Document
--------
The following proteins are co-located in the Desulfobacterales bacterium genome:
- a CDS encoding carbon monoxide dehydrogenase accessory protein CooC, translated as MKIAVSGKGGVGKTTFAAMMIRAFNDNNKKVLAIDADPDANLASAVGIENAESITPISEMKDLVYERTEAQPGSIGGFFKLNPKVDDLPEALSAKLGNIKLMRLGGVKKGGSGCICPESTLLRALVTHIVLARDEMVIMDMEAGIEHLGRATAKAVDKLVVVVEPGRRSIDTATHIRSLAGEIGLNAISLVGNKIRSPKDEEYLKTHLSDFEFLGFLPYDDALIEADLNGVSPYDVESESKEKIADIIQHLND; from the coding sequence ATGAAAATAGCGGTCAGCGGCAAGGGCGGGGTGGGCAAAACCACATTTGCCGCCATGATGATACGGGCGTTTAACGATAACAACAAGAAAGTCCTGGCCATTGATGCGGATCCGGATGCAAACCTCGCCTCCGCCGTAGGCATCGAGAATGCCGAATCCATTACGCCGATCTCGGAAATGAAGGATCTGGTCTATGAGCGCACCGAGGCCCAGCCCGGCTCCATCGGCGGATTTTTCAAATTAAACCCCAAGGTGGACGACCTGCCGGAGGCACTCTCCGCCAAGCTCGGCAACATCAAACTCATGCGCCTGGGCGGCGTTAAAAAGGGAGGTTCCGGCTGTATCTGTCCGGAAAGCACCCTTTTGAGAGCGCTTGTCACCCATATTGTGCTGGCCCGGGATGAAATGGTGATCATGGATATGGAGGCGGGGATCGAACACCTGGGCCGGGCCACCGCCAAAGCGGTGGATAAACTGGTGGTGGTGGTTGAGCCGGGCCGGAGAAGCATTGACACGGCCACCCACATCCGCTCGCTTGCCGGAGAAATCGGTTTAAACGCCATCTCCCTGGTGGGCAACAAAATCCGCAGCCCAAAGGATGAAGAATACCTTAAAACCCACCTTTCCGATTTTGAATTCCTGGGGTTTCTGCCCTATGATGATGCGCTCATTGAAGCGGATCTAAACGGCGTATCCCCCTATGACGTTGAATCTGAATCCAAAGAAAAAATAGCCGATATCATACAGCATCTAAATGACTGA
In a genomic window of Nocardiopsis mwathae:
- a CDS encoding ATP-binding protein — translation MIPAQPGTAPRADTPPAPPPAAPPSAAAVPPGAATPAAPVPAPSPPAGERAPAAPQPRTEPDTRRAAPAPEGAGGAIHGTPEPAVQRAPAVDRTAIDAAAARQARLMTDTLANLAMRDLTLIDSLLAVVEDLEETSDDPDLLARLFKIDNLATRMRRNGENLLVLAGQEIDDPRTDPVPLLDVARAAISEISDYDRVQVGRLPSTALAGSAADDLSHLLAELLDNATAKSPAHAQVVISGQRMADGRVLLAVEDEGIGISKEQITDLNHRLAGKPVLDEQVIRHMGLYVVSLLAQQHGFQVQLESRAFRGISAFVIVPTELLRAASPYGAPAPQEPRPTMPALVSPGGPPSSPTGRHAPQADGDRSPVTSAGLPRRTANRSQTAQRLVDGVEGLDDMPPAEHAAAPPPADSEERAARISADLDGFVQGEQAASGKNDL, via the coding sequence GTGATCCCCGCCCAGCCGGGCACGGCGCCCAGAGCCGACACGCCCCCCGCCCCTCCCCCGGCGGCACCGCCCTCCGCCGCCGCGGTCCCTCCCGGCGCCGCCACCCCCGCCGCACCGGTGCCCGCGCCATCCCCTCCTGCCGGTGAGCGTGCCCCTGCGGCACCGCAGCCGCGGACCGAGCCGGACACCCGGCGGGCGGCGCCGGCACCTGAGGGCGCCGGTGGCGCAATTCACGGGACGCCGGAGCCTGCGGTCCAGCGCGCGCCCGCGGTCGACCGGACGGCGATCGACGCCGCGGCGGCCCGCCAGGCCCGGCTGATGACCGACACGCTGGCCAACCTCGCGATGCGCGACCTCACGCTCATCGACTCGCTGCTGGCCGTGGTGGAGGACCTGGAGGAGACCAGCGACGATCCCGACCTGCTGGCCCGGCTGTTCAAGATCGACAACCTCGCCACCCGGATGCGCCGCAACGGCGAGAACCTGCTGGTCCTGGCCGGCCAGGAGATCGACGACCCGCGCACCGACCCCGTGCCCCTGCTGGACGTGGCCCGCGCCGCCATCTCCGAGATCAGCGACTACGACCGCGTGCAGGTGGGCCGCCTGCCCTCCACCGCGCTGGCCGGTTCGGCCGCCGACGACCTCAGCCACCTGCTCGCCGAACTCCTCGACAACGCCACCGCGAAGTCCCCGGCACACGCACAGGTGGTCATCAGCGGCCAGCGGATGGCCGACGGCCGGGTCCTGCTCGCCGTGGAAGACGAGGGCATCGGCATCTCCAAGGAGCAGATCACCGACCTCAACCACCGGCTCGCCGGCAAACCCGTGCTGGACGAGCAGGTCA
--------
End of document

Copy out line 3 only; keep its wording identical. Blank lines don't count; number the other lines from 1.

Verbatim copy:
In a genomic window of Nocardiopsis mwathae: